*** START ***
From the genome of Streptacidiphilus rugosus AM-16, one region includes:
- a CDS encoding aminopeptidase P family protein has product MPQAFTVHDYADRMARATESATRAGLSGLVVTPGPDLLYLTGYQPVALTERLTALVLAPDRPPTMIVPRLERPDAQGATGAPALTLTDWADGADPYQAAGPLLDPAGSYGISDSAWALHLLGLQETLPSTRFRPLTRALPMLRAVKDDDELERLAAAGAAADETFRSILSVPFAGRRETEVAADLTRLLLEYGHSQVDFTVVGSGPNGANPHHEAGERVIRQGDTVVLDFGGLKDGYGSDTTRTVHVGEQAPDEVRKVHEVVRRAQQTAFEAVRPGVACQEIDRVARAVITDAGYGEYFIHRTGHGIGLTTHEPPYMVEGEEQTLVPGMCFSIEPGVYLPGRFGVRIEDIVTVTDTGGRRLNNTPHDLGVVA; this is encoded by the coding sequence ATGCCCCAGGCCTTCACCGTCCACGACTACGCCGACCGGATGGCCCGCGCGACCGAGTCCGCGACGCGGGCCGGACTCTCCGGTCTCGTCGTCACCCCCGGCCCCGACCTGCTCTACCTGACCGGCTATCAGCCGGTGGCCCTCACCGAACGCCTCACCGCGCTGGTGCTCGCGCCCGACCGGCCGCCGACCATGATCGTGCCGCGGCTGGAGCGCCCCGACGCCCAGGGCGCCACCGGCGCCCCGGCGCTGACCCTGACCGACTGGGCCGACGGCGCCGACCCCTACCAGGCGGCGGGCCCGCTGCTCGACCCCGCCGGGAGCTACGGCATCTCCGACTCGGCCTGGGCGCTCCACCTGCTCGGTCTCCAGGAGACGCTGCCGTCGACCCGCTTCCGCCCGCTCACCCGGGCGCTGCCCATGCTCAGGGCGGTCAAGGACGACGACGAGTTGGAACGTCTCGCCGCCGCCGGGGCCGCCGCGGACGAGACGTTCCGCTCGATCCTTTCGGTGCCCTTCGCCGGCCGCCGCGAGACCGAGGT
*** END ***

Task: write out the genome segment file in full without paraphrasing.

From the genome of Streptacidiphilus rugosus AM-16, one region includes:
- a CDS encoding aminopeptidase P family protein has product MPQAFTVHDYADRMARATESATRAGLSGLVVTPGPDLLYLTGYQPVALTERLTALVLAPDRPPTMIVPRLERPDAQGATGAPALTLTDWADGADPYQAAGPLLDPAGSYGISDSAWALHLLGLQETLPSTRFRPLTRALPMLRAVKDDDELERLAAAGAAADETFRSILSVPFAGRRETEVAADLTRLLLEYGHSQVDFTVVGSGPNGANPHHEAGERVIRQGDTVVLDFGGLKDGYGSDTTRTVHVGEQAPDEVRKVHEVVRRAQQTAFEAVRPGVACQEIDRVARAVITDAGYGEYFIHRTGHGIGLTTHEPPYMVEGEEQTLVPGMCFSIEPGVYLPGRFGVRIEDIVTVTDTGGRRLNNTPHDLGVVA; this is encoded by the coding sequence ATGCCCCAGGCCTTCACCGTCCACGACTACGCCGACCGGATGGCCCGCGCGACCGAGTCCGCGACGCGGGCCGGACTCTCCGGTCTCGTCGTCACCCCCGGCCCCGACCTGCTCTACCTGACCGGCTATCAGCCGGTGGCCCTCACCGAACGCCTCACCGCGCTGGTGCTCGCGCCCGACCGGCCGCCGACCATGATCGTGCCGCGGCTGGAGCGCCCCGACGCCCAGGGCGCCACCGGCGCCCCGGCGCTGACCCTGACCGACTGGGCCGACGGCGCCGACCCCTACCAGGCGGCGGGCCCGCTGCTCGACCCCGCCGGGAGCTACGGCATCTCCGACTCGGCCTGGGCGCTCCACCTGCTCGGTCTCCAGGAGACGCTGCCGTCGACCCGCTTCCGCCCGCTCACCCGGGCGCTGCCCATGCTCAGGGCGGTCAAGGACGACGACGAGTTGGAACGTCTCGCCGCCGCCGGGGCCGCCGCGGACGAGACGTTCCGCTCGATCCTTTCGGTGCCCTTCGCCGGCCGCCGCGAGACCGAGGT